US acknowledges airstrike that appears to have killed 137 civilians in Mosul

"They were supported by coalition advisers, US and coalition airpower, Marine heavy artillery and Army Apache helicopter gunships".

Gen. Stephen Townsend was a bit more realistic about the question in comments today, conceding that the United States "probably had a role in these casualties", saying that the investigation was ongoing and that they were still looking for possible reasons the buildings collapsed. The incident has sparked fresh concern about civilian deaths as a result of the US-led air campaign against ISIS.

Ahead of the ground offensive to capture west Mosul, Iraqi officials told residents not to flee as they could come into the crossfire or they could be targeted by Islamic State militants.

A cart loaded with bodies of civilians believed to be killed in air strike in west Mosul on March 17.

Townsend said again and again that the us does everything possible to prevent civilian casualties. Rupert Colville said IS militants are brazenly employing human shields, urging the coalition to "avoid this trap". So that is one of those things that we are trying to figure out in the investigative process because we have. munitions in our inventory that can collapse whole buildings.

But the U.S. authorities insist the rules of engagement have not changed and there has been no drop in standards.

In December, Townsend granted US advisors greater authority to call in airstrikes more quickly, rather than go through a "strike cell" at headquarters.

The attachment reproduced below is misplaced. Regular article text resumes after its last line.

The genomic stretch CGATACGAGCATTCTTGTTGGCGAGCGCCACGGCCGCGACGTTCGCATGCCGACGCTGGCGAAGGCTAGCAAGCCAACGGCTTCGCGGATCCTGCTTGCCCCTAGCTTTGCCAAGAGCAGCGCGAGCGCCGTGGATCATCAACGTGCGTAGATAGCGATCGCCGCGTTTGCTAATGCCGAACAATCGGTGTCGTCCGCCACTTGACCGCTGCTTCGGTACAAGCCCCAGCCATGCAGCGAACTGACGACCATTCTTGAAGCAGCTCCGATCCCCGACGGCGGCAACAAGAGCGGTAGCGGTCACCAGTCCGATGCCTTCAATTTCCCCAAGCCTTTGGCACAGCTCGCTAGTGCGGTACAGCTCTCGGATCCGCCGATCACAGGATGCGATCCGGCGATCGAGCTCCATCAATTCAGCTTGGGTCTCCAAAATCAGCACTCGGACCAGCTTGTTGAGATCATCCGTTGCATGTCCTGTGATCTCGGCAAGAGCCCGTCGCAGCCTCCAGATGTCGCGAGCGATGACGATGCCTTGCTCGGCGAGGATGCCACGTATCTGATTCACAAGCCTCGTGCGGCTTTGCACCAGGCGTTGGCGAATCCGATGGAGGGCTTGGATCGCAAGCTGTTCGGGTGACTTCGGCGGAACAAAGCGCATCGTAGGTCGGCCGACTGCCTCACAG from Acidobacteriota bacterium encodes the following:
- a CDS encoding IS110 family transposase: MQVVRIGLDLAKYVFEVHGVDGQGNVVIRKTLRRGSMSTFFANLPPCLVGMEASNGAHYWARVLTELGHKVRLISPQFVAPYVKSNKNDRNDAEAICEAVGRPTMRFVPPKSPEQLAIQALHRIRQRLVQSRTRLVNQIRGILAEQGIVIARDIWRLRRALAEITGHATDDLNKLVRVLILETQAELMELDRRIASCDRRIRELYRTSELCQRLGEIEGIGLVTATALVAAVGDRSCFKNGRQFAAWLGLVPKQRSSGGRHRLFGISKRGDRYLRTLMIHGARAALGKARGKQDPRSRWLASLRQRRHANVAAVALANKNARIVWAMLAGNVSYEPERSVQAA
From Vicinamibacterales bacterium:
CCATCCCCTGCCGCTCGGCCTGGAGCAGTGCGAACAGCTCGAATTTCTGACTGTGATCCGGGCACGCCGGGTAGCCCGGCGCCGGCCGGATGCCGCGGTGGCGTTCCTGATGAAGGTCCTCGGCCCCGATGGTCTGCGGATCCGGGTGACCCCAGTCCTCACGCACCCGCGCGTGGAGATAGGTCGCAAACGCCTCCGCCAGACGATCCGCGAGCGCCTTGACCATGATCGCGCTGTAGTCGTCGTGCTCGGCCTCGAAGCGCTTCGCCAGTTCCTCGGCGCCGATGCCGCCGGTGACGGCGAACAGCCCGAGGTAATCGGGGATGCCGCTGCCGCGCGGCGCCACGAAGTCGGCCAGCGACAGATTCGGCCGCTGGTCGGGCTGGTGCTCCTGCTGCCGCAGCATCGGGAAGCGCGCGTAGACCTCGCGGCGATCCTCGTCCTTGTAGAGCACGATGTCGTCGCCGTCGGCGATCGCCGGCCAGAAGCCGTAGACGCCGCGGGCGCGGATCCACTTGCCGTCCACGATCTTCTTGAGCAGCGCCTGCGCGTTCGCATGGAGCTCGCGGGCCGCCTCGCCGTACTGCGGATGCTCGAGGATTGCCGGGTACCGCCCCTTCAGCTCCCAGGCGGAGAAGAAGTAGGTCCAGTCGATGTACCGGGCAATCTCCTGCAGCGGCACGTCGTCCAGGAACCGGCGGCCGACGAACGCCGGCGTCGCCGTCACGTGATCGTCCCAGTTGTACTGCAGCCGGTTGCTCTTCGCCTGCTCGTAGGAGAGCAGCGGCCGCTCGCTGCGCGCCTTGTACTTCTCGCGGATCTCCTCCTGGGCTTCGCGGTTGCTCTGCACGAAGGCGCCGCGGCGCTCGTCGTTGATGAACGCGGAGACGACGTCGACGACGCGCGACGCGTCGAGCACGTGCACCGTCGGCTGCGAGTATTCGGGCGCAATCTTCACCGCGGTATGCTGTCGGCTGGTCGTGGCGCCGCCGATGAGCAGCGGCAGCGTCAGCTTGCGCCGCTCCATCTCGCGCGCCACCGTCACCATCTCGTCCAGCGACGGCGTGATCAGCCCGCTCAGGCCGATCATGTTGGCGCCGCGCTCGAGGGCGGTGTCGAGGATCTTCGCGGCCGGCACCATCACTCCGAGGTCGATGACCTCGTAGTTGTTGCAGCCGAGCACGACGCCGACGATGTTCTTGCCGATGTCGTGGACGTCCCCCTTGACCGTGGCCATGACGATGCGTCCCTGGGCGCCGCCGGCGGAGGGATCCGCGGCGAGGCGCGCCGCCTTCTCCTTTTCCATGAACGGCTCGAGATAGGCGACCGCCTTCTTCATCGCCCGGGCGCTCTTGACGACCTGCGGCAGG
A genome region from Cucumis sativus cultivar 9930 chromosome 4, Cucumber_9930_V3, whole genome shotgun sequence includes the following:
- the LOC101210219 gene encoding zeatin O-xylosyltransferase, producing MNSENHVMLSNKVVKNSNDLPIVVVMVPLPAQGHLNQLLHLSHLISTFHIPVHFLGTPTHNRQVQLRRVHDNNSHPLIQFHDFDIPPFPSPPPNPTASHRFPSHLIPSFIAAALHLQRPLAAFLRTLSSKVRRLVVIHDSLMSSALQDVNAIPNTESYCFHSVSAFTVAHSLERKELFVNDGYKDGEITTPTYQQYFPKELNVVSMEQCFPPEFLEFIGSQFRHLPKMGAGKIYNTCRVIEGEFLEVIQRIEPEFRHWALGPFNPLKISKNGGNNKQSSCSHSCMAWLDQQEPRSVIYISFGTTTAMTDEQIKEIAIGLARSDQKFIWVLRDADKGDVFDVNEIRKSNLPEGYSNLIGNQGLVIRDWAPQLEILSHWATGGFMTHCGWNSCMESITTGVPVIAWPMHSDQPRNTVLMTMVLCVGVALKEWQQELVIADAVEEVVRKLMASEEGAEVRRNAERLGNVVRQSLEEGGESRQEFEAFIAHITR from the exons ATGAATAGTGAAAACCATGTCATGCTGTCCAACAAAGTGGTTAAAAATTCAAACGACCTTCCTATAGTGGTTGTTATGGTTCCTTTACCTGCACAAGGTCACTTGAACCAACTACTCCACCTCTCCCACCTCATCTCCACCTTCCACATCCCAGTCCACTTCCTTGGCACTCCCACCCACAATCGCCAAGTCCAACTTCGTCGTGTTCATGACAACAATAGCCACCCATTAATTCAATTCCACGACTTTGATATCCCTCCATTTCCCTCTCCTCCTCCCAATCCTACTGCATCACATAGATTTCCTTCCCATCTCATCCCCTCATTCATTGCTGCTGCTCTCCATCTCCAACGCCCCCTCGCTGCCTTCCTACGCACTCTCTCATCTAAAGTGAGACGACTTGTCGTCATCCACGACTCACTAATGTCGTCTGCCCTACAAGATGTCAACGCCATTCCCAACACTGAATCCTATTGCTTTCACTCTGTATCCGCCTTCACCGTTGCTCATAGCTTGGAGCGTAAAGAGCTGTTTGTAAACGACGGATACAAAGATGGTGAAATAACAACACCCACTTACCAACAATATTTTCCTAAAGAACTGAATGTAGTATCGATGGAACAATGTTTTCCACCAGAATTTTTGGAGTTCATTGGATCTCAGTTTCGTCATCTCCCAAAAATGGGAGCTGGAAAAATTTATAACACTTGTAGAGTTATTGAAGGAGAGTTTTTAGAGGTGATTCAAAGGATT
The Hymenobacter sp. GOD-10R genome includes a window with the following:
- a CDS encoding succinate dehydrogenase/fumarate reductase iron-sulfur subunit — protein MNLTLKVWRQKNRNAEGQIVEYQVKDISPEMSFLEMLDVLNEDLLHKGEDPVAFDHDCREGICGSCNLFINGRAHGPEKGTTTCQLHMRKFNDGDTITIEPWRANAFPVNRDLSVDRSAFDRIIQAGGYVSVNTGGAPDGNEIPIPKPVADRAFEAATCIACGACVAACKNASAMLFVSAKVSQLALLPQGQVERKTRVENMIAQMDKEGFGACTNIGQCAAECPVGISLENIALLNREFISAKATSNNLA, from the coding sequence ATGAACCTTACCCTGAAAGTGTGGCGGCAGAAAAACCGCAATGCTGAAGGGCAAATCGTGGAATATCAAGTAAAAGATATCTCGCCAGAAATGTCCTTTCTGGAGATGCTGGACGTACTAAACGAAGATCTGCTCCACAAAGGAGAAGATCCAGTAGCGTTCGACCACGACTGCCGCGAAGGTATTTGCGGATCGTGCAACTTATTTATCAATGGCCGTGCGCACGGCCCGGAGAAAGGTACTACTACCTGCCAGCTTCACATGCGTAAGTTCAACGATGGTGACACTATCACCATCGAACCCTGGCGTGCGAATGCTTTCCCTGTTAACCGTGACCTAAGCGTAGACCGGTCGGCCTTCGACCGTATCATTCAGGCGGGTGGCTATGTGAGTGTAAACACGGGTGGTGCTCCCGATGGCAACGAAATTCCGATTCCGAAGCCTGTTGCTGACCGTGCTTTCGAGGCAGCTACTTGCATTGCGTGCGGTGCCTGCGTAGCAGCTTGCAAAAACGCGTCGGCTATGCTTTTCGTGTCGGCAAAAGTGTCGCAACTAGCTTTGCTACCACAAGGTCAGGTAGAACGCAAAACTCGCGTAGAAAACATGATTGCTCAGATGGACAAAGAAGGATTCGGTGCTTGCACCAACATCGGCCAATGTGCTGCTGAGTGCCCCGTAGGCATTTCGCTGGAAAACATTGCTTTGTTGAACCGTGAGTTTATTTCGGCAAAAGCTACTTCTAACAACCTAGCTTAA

"What I don't know is were they gathered there by the enemy?"

"It sure looks like they were".

"Bodies continue to be found in buildings where civilians were reportedly held by ISIL as human shields, and were subsequently killed by airstrikes conducted by Iraqi security forces and global coalition forces, as well as by improvised explosive devices allegedly planted in the same buildings by ISIL", Hussein said in a statement.

"My initial impression is the enemy had a hand in this".

The focus of the US investigation, led by Air Force Brig.

Iraqi media reported that up to 200 people, many of whom were civilians, were killed in the airstrike.

"Disproportionate attacks and indiscriminate attacks violate global humanitarian law and can constitute war crimes", Ms Rovera said. The advance of Iraqi forces also is complicated by ancient buildings and very narrow streets, he said.

The close-quarters fighting is focused on the Old City surrounding the mosque where Islamic State leader Abu Bakr al-Baghdadi proclaimed a caliphate almost three years ago across territory controlled by the group in both Iraq and Syria.

Mounting evidence of an underreported civilian death toll in Mosul has recently been noted by Human Rights Watch and Amnesty International.

"If we did it, and I'd say there's at least a fair chance that we did, it was an unintentional accident of war and we will transparently report it to you when we're ready", Townsend said in an audio briefing from Baghdad with Pentagon reporters.

While anger toward worldwide and Iraqi forces grows among some Mosul residents, Fatih Abdullah said he does not blame the US for the death of his brother and his family in February.

Meanwhile, UN human rights chief Zeid Ra'ad al-Hussein said Tuesday that at least 307 civilians had been killed and 273 wounded in western Mosul since February 17.

"ISIL's strategy of using children, men and women to shield themselves from attack is cowardly and disgraceful".

Though the coalition review of the allegations is still underway, Townsend said initial indications are from "multiple corroborating streams" of information seem to indicate that only ISIS fighters were killed in the airstrike.

When a CBC News crew spent more than a week in Mosul earlier this month, the sound of coalition warplanes flying high over the city was common, as was the presence of Iraqi helicopter gunships launching missiles at ISIS targets.

  • Leroy Wright